Fwd = Odds of Earth being hit by big asteroid lowered
- Forwarded by: fwestra@... (Frits Westra)
Original Date: Fri, 9 Nov 2001 11:09:00 -0800
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Odds of Earth being hit by big asteroid lowered
Reuters News Service
WASHINGTON -- Astronomers delivered good news Wednesday -- we are much
less likely to get wiped out by a big asteroid than previously
The odds are only about 1 in 5,000 that an asteroid big enough to wipe
out civilization will hit the Earth in the next 100 years, a team at
Princeton University reported -- far lower than previous estimates of
1 in 1,500.
Research on ones that have hit the Earth -- like the one that wiped
out the dinosaurs 65 million years ago -- shows that a collision with
a large asteroid half a mile in diameter could kill a quarter of the
Research has also shown that such enormous asteroids strike the planet
regularly -- every 100 million years or so.
Astronomers have been looking around to see how many of those
asteroids might be out there.
Using data from the Sloan Digital Sky Survey, the Princeton team,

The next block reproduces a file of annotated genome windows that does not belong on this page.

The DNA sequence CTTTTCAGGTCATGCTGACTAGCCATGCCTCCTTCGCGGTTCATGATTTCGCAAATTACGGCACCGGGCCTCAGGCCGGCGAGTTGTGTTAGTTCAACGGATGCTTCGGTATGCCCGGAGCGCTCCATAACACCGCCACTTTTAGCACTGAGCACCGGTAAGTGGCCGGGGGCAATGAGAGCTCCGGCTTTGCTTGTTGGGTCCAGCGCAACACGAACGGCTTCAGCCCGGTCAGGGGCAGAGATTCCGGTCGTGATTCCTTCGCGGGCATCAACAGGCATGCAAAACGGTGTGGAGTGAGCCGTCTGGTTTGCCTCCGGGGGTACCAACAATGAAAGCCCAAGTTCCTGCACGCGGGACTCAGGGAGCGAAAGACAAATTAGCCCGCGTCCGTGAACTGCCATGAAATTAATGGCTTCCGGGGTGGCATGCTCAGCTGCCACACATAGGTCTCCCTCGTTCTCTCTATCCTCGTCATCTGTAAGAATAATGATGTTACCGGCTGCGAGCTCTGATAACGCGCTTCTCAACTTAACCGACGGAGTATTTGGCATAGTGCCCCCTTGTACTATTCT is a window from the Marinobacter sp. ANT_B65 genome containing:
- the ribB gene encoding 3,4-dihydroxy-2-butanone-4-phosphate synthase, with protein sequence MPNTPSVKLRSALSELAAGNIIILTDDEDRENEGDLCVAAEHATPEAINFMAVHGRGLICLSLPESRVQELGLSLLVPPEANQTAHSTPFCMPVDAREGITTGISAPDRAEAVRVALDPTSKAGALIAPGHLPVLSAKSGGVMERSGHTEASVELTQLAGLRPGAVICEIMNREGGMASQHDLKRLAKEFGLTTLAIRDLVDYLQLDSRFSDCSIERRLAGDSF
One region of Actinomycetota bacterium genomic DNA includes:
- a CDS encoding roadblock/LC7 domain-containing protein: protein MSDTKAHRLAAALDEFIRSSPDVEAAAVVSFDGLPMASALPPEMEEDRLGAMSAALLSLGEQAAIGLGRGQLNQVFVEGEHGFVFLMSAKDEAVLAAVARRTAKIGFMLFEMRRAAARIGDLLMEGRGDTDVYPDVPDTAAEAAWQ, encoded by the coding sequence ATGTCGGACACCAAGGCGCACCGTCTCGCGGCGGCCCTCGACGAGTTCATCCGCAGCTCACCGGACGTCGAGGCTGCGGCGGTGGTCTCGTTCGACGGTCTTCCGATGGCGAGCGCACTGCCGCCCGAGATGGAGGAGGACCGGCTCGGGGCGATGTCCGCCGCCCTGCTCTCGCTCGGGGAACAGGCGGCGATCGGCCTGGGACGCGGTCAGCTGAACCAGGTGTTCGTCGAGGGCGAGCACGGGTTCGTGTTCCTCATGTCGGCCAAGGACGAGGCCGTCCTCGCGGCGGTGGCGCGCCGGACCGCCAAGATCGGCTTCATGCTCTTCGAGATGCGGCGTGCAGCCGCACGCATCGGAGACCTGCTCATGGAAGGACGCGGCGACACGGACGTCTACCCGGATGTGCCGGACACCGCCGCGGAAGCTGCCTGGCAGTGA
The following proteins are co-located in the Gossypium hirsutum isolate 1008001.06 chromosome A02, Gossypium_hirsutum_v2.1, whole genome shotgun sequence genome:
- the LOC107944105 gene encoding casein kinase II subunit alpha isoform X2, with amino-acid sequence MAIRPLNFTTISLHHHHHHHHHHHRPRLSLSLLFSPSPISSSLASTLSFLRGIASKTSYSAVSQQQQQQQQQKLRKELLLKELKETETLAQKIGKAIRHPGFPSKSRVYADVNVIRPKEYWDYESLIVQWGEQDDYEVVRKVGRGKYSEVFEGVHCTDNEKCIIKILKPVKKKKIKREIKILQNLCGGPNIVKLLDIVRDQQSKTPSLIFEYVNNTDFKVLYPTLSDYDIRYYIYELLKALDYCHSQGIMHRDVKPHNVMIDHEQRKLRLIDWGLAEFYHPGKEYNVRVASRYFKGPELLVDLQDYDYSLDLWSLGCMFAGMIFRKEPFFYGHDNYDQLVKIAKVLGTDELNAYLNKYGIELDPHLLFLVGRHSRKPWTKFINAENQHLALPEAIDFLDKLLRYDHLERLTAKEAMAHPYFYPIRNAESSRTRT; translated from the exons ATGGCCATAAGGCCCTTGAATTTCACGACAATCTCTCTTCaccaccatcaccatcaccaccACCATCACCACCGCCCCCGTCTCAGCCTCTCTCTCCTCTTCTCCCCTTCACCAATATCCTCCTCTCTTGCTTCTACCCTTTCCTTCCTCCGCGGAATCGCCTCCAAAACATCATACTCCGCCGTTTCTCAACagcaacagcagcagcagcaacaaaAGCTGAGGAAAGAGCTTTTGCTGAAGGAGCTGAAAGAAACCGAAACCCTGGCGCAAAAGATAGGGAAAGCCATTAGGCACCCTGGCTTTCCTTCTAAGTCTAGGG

headed by Zeljko Ivezic, estimated the solar system contained about
700,000 asteroids that size -- about one-third the number in earlier
That suggested there was a 1-in-1,500 chance one would hit Earth in
the next century.
"Our estimate for the chance of a big impact contains some of the same
uncertainties as previous estimates, but it is clear that we should
feel somewhat safer than we did before we had the Sloan survey data,"
The Sloan survey is mapping one-quarter of the sky using the telescope
at Apache Point Observatory in New Mexico.
Writing in the November issue of the Astronomical Journal, Ivezic said
they were able to assess more accurately the size of known asteroids.
Asteroids with a surface of carbon are dark, like lumps of coal, while
rocky asteroids are much brighter. To a casual observer, a small,
rocky asteroid looks as bright and as big as a larger, rocky one.
"You don't know precisely the size of an object you are looking at
unless you know what type it is," Ivezic said. He said the Sloan
survey looks at the color, so astronomers can distinguish between
carbon and rock.
They looked at 10,000 asteroids were able estimate that the asteroid
belt contained about 700,000 that were bigger than half a mile in
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